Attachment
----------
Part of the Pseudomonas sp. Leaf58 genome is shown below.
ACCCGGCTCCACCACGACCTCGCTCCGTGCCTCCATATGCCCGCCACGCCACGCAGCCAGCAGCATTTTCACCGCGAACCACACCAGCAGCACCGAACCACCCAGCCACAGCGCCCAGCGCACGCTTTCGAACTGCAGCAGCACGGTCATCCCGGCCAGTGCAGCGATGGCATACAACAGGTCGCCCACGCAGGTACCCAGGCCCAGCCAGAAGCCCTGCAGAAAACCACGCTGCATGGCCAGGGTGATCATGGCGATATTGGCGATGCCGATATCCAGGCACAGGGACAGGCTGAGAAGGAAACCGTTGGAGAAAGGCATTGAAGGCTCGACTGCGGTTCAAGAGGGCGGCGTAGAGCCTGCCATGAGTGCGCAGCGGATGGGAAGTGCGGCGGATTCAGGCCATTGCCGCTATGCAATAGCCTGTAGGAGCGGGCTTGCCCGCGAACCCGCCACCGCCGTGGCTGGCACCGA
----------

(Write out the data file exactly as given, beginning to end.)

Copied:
Part of the Pseudomonas sp. Leaf58 genome is shown below.
ACCCGGCTCCACCACGACCTCGCTCCGTGCCTCCATATGCCCGCCACGCCACGCAGCCAGCAGCATTTTCACCGCGAACCACACCAGCAGCACCGAACCACCCAGCCACAGCGCCCAGCGCACGCTTTCGAACTGCAGCAGCACGGTCATCCCGGCCAGTGCAGCGATGGCATACAACAGGTCGCCCACGCAGGTACCCAGGCCCAGCCAGAAGCCCTGCAGAAAACCACGCTGCATGGCCAGGGTGATCATGGCGATATTGGCGATGCCGATATCCAGGCACAGGGACAGGCTGAGAAGGAAACCGTTGGAGAAAGGCATTGAAGGCTCGACTGCGGTTCAAGAGGGCGGCGTAGAGCCTGCCATGAGTGCGCAGCGGATGGGAAGTGCGGCGGATTCAGGCCATTGCCGCTATGCAATAGCCTGTAGGAGCGGGCTTGCCCGCGAACCCGCCACCGCCGTGGCTGGCACCGA